Posted November 14, 2011
The proliferation of counterfeit and pirated goods poses considerable challenges for legitimate trade and the sustainable development of the world economy. Trade in these counterfeit and pirated goods causes significant financial losses for right holders and legitimate businesses. It also hinders sustainable economic development in both developed and developing countries and, in some cases, represents a health or safety risk to consumers.
As a result, in October 2007, the United States, the European Community, Switzerland and Japan simultaneously announced that they would negotiate a new intellectual property enforcement treaty, the Anti-Counterfeiting Trade Agreement, or ACTA. ACTA represents a significant achievement in the fight against the infringement of intellectual property rights, particularly against the proliferation of counterfeiting and piracy on a global scale, and provides a mechanism for the parties to work together in a more collaborative manner to achieve the common goal of effective Intellectual Property Rights (IPR) enforcement. When it enters into force with all participants, ACTA will formalize the legal foundation for a first-of-its-kind alliance of trading partners, representing more than half of world trade.
- On Saturday, October 1, 2011, Representatives of the U.S., Japan, Australia, Canada, the E.U., South Korea, Mexico, Morocco, New Zealand, Singapore and Switzerland met in Japan for the signing ceremony for the Anti-Counterfeiting Trade Agreement (ACTA).
- ACTA – initially designed to be a treaty, thus requiring Senate ratification in the U.S. — will likely be an “executive agreement” that cannot alter or supersede U.S. law. Fortunately, ACTA is consistent with existing U.S. law and does not require any change to U.S. law prior to implementation in the United States. In particular, ACTA is consistent with U.S. copyright, patent, and trademark laws. For example, the application of injunctive relief as provided for in the Digital Millennium Copyright Act (17 USC §512j) and other provisions of U.S. law is consistent with and implements the obligations of ACTA. The United States may therefore enter into and carry out the requirements of the Agreement under existing legal authority, just as it has done with other trade agreements.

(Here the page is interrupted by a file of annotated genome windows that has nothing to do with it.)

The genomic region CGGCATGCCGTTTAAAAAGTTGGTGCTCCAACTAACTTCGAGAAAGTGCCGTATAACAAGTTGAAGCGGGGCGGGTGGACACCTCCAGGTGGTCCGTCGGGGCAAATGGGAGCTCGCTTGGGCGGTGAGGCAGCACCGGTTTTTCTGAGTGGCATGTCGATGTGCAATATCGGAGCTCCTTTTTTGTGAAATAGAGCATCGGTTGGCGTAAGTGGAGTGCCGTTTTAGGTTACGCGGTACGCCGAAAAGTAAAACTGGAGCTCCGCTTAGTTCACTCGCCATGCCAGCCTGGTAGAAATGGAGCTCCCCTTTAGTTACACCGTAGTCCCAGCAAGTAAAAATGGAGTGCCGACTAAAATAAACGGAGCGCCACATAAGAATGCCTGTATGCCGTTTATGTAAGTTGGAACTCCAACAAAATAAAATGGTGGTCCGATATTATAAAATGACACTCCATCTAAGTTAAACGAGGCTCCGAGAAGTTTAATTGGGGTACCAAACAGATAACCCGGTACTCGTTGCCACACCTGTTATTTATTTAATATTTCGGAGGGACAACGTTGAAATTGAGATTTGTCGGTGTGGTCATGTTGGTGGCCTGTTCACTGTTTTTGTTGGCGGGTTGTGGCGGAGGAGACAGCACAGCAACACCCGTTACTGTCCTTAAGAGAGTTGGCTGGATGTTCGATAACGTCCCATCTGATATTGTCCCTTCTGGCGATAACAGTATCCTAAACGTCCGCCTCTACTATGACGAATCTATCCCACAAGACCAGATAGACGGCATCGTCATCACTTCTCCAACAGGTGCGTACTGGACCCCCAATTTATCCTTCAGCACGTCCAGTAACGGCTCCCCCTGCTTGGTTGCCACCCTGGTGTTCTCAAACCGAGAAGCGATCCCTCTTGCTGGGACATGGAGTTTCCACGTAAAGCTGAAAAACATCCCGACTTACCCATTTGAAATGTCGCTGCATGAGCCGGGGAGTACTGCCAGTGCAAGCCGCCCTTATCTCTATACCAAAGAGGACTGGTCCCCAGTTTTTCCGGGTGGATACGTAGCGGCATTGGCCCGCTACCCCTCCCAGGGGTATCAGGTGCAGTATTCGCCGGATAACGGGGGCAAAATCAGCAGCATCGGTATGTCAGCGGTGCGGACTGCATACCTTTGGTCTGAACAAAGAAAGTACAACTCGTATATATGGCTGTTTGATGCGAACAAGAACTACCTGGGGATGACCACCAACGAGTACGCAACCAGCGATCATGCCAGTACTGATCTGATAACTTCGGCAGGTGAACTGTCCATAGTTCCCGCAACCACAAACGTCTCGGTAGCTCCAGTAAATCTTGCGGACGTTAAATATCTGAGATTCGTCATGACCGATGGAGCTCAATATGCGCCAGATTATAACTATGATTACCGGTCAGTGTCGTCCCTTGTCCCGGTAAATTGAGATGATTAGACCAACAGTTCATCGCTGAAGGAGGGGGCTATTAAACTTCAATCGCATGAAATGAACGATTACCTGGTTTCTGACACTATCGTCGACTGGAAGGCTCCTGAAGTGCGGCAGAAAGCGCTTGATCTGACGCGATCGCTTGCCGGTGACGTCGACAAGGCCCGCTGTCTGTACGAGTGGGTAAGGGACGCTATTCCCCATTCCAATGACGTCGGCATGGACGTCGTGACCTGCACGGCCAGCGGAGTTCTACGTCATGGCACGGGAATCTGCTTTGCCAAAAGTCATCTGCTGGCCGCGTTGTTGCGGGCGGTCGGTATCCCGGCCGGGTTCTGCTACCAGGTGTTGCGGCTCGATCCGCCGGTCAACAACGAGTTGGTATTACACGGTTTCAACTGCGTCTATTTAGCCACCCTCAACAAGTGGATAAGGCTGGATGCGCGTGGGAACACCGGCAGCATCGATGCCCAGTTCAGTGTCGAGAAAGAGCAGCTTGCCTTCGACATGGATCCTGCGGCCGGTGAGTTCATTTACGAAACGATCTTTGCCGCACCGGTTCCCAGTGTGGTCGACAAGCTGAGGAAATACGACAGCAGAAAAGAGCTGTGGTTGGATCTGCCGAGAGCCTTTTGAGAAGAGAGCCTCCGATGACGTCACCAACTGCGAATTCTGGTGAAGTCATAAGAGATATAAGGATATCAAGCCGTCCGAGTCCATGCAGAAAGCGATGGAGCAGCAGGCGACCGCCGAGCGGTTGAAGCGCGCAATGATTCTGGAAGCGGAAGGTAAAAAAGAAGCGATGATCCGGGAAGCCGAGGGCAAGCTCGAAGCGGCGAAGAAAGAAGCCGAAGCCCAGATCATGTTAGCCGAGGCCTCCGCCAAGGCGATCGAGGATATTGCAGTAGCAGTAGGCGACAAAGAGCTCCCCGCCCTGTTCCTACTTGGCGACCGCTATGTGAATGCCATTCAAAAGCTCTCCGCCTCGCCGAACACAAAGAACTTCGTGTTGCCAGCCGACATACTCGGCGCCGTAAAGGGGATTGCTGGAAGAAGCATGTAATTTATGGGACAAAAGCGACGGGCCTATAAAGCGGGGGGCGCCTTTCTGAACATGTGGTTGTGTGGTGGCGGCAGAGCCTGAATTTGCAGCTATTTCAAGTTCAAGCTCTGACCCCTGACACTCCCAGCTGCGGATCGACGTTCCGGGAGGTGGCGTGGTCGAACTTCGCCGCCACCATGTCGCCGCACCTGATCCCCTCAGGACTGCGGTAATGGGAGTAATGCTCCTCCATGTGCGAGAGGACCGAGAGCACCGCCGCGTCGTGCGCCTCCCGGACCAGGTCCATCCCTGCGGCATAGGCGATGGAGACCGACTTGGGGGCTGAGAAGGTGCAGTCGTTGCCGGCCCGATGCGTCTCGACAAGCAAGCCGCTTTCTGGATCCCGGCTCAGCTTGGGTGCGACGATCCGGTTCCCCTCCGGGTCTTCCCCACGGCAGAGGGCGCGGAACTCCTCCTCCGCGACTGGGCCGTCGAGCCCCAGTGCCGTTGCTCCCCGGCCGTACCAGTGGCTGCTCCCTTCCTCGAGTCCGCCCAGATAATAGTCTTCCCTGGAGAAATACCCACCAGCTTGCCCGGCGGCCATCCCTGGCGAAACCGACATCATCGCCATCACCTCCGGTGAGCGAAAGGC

- ACTA provides for: (1) enhanced international cooperation; (2) promotion of sound enforcement practices; and (3) a legal framework for IPR enforcement in the areas of criminal enforcement, enforcement at the border, civil and administrative actions, and distribution of IPR infringing material on the Internet. Listed below are the most notable provisions:
- ACTA will require that border enforcement authorities be empowered to act on their own initiative (“ex officio”) against both imports and exports of counterfeit and pirated goods.
- ACTA will require that criminal authorities be able to act on their own initiative in piracy and counterfeiting cases, rather than waiting for a complaint.
- ACTA will further clarify existing international requirements for the availability of criminal penalties when piracy or counterfeiting is carried out for commercial advantage.
- ACTA will require criminal remedies for the importation or use of labels or packaging for counterfeit goods
- ACTA will include new rules on criminal seizure and destruction of counterfeit goods, seizure of the equipment and materials used in their manufacture, and seizure of the criminal proceeds from piracy and counterfeiting offenses.